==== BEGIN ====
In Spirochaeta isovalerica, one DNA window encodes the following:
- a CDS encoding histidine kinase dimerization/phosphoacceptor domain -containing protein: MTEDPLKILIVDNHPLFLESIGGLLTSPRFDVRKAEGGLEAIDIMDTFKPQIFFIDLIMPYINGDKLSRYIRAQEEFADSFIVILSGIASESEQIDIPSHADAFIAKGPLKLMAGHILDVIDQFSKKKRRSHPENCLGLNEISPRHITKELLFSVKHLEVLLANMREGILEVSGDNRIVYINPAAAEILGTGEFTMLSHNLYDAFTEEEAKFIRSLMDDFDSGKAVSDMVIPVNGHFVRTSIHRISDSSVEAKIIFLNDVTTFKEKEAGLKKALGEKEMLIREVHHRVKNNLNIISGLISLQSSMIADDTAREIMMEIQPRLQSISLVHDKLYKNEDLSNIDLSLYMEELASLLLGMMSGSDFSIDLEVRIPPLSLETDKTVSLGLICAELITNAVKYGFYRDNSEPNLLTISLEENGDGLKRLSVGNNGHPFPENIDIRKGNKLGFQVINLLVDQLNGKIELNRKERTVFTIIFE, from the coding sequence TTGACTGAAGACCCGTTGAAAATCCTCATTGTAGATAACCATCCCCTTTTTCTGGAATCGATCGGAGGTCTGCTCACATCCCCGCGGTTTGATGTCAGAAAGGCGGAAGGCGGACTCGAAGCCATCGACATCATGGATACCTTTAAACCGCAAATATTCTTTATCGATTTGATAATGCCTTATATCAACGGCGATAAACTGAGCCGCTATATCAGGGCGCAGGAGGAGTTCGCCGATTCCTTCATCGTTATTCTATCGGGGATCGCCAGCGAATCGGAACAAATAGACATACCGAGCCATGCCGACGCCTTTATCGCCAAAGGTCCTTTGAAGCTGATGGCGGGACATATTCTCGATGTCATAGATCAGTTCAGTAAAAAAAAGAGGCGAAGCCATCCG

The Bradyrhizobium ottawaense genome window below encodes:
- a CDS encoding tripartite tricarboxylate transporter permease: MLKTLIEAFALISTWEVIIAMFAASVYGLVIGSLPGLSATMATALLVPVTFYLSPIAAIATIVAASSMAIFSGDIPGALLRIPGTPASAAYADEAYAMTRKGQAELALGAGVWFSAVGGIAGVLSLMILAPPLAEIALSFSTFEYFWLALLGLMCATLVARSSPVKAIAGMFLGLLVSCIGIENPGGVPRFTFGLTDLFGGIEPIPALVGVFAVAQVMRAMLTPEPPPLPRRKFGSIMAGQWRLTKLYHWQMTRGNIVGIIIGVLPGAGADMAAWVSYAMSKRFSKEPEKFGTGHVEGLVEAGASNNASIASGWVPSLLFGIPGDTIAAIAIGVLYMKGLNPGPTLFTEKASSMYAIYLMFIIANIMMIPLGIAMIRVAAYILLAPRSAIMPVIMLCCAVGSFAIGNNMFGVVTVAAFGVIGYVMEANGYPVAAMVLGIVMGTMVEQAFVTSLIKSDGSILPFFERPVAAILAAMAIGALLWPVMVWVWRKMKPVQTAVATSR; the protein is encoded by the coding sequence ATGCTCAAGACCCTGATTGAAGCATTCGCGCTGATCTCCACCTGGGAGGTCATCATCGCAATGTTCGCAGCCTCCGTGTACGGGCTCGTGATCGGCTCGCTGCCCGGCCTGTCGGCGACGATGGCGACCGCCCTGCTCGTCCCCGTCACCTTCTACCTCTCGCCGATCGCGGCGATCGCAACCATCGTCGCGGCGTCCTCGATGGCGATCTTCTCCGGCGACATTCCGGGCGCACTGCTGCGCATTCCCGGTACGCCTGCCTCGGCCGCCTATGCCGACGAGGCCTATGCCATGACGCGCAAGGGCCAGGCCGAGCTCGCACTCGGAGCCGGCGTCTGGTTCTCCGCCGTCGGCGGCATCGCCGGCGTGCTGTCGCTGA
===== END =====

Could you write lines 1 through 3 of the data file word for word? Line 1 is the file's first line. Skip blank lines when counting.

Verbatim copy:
In Spirochaeta isovalerica, one DNA window encodes the following:
- a CDS encoding histidine kinase dimerization/phosphoacceptor domain -containing protein: MTEDPLKILIVDNHPLFLESIGGLLTSPRFDVRKAEGGLEAIDIMDTFKPQIFFIDLIMPYINGDKLSRYIRAQEEFADSFIVILSGIASESEQIDIPSHADAFIAKGPLKLMAGHILDVIDQFSKKKRRSHPENCLGLNEISPRHITKELLFSVKHLEVLLANMREGILEVSGDNRIVYINPAAAEILGTGEFTMLSHNLYDAFTEEEAKFIRSLMDDFDSGKAVSDMVIPVNGHFVRTSIHRISDSSVEAKIIFLNDVTTFKEKEAGLKKALGEKEMLIREVHHRVKNNLNIISGLISLQSSMIADDTAREIMMEIQPRLQSISLVHDKLYKNEDLSNIDLSLYMEELASLLLGMMSGSDFSIDLEVRIPPLSLETDKTVSLGLICAELITNAVKYGFYRDNSEPNLLTISLEENGDGLKRLSVGNNGHPFPENIDIRKGNKLGFQVINLLVDQLNGKIELNRKERTVFTIIFE, from the coding sequence TTGACTGAAGACCCGTTGAAAATCCTCATTGTAGATAACCATCCCCTTTTTCTGGAATCGATCGGAGGTCTGCTCACATCCCCGCGGTTTGATGTCAGAAAGGCGGAAGGCGGACTCGAAGCCATCGACATCATGGATACCTTTAAACCGCAAATATTCTTTATCGATTTGATAATGCCTTATATCAACGGCGATAAACTGAGCCGCTATATCAGGGCGCAGGAGGAGTTCGCCGATTCCTTCATCGTTATTCTATCGGGGATCGCCAGCGAATCGGAACAAATAGACATACCGAGCCATGCCGACGCCTTTATCGCCAAAGGTCCTTTGAAGCTGATGGCGGGACATATTCTCGATGTCATAGATCAGTTCAGTAAAAAAAAGAGGCGAAGCCATCCG

The Bradyrhizobium ottawaense genome window below encodes: